Highland Park parade shooting: Robert Crimo, Jr., dad of 'Bobby' Crimo III, speaks out, says he raised son with 'good morals'

HIGHLAND PARK, Ill. (WLS) — Robert Crimo, Jr., the father of suspected Highland Park parade shooter Robert “Bobby” Crimo III, said he does not regret sponsoring his son for a FOID card that allowed him to legally purchase weapons — even after incidents that raised red flags with police.

This, as a criminal investigation is planned looking into any culpability he may have in this tragedy.

Crimo Jr. described the entire situation as a nightmare, saying the family is just as shocked because he believes his son was raised with good morals.

“You know, I’m just in upheaval. Of everything. Emotions. I mean, it’s just. It’s numbing and I don’t know how else to explain it. Like I’m in a bad dream right now,” he said.

Crimo Jr. said he never expected this of his son, who now sits in custody accused of massacring parade goers on the forth of July in Highland Park… killing 7.

“As a father, I pretty much lost a son,” Crimo Jr. said.

He spoke publicly for the first time in an exclusive phone interview with ABC News.

Listen to full interview

Crimo Jr., a 2018 candidate for mayor of Highland Park, said he had talked to his son the night before the shooting.

“Thirteen hours earlier, I spent almost an hour with them sitting in the yard talking about the planet, the atmosphere and nothing. Great mood. I’m just shocked,” Crimo Jr. said. “I think, three days before the fourth, my wife had asked him, ‘hey, do you have any plans for the fourth?’ And he simply said, ‘no.'”

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Crimo Jr. said he doesn’t know the motive behind his son’s actions.

“That’s what I’d like to ask him when I see him. I mean there, this kind of definitive act is a senseless act of violence. There’s no need for it,” Crimo Jr. said.

When asked whether he feels guilt about sponsoring his son for a FOID card after several incidents that raised red flags with police, he said, “Guilty. No, he did it all on his own.”

He said he doesn’t regret helping his son get a FOID card because he was following the law.

“You know, he went through the legal process. I don’t know if it’s guilt. I feel horrible as to what happened. Beyond horrible,” Crimo Jr. added.

However, he didn’t get a FOID card on his own. To go through the legal process for gun ownership at 19, Crimo III needed a sponsor, vouching that he wasn’t a threat.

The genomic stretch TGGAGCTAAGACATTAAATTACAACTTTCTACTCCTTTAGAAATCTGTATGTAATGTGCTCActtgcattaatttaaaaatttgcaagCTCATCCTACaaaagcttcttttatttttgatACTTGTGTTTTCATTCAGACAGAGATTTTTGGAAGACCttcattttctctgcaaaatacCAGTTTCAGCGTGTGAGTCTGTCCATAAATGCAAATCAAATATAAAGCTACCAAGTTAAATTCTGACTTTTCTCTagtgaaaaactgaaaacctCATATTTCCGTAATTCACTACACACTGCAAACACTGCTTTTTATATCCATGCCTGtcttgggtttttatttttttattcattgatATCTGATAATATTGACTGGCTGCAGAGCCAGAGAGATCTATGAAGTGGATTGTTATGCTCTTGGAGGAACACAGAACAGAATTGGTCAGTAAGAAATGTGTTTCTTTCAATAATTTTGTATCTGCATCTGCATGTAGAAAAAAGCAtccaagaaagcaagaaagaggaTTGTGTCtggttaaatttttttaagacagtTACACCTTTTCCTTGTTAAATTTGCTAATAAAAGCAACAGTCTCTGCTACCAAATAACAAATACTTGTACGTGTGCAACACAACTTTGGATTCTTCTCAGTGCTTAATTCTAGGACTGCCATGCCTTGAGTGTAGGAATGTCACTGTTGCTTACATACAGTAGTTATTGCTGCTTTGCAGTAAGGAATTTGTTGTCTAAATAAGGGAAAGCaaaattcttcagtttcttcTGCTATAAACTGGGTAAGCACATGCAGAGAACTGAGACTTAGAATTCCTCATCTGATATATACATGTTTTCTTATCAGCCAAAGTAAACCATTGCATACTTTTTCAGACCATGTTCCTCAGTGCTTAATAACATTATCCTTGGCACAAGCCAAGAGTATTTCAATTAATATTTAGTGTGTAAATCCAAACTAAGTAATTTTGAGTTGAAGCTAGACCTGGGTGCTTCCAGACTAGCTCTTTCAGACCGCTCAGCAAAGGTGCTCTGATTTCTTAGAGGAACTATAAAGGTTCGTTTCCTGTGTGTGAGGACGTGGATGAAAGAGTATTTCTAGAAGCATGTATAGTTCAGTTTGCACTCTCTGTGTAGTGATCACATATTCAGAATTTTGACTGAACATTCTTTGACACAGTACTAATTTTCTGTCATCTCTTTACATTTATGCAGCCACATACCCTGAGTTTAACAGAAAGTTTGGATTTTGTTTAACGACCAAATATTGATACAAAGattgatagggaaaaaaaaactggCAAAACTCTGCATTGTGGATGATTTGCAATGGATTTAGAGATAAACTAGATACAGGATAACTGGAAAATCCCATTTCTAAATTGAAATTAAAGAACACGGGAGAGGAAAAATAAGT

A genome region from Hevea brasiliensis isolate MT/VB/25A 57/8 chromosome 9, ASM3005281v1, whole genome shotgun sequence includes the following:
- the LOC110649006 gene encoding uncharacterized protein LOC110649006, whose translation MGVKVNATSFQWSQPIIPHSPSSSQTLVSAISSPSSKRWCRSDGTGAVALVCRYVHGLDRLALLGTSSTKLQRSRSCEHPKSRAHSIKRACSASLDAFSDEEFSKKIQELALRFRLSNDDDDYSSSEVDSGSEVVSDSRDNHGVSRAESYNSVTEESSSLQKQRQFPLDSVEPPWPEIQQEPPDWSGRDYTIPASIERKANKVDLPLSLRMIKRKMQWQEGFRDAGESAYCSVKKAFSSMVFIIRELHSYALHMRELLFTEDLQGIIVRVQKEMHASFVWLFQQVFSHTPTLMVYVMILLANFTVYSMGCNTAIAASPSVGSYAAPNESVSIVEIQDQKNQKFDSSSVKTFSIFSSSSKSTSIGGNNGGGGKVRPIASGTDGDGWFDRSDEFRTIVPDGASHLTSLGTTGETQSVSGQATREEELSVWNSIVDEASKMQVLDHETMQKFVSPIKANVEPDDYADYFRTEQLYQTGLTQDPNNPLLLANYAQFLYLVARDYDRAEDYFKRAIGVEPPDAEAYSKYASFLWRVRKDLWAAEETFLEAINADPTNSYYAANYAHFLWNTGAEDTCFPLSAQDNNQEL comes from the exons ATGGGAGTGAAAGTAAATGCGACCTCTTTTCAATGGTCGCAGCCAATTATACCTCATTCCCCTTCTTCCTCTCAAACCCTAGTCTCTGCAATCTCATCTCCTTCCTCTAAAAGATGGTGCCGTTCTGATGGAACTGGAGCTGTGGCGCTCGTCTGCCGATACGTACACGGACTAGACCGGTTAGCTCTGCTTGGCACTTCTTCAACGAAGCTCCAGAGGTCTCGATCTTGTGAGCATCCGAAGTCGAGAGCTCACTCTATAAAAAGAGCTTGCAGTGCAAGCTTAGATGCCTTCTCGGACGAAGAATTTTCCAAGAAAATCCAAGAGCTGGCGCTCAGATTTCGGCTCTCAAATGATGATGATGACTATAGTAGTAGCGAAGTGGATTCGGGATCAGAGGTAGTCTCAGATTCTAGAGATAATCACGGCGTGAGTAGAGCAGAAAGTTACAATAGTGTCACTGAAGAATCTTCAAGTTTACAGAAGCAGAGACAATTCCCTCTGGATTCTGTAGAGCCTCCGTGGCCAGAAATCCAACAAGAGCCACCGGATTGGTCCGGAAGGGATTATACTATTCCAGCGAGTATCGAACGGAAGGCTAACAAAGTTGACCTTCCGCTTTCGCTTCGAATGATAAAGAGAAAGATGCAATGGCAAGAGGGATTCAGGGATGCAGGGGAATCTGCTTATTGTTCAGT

“I filled out the consent form to allow my son to go through the process that the Illinois State Police have in place for an individual to obtain a FOID card. Like that’s all it was, a consent form to allow my son to go through the process. They do background checks,” Cirmo Jr. said.

Illinois State Police are now investigating Crimo Jr. and his culpability for signing the consent form for his son.

“It’ll be up to the courts and this process to decide what was appropriate and what was not in this circumstance,” ISP Director Brendan Kelly said Wednesday.

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The father downplayed threats his son made in 2019 to kill others, likening it to a child’s outburst.

He said that didn’t change his mind about his son owning a gun, leaving it up to the vetting process.

“Like, that’s all it was … a consent form to allow my son to go through the process. They do background checks. Whatever that entails, I’m not exactly sure. And either you’re approved or denied. And he was approved and prior, right before 2021,” Crimo Jr. said.

Crimo Jr. said his son purchased the guns on his own and registered them in his own name.

WATCH: Could suspected parade shooter’s father face charges?

In the meantime, the father said he hasn’t stopped thinking about the victims since the shooting.

“My heart goes out to them. I just I can only imagine losing a family member at a parade or a child that doesn’t have their parents? It’s horrific,” Crimo Jr. said.

Crimo Jr. also strongly denied rumors of his son suffering from abuse at home.

He also wasn’t concerned by the social media posts his son made in the past, saying he hadn’t seen them all and figured they had to do with his music.

“I love my son, but it’s it’s devastating to everyone involved. Anyone who was, who passed away, injured, psychologically damaged, hearing the gunfire — there were little children. It’s a horrific act. I would never want to see that happen again. That’s why we need to do something about it. I think the whole system has to be overhauled,” Crimo Jr. said.

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As this community is working to heal, ABC7 has learned that police were called to the Crimo home a number of times since 2002 for domestic incidents. Few involved the suspected shooter.

ABC News contributed to this report.

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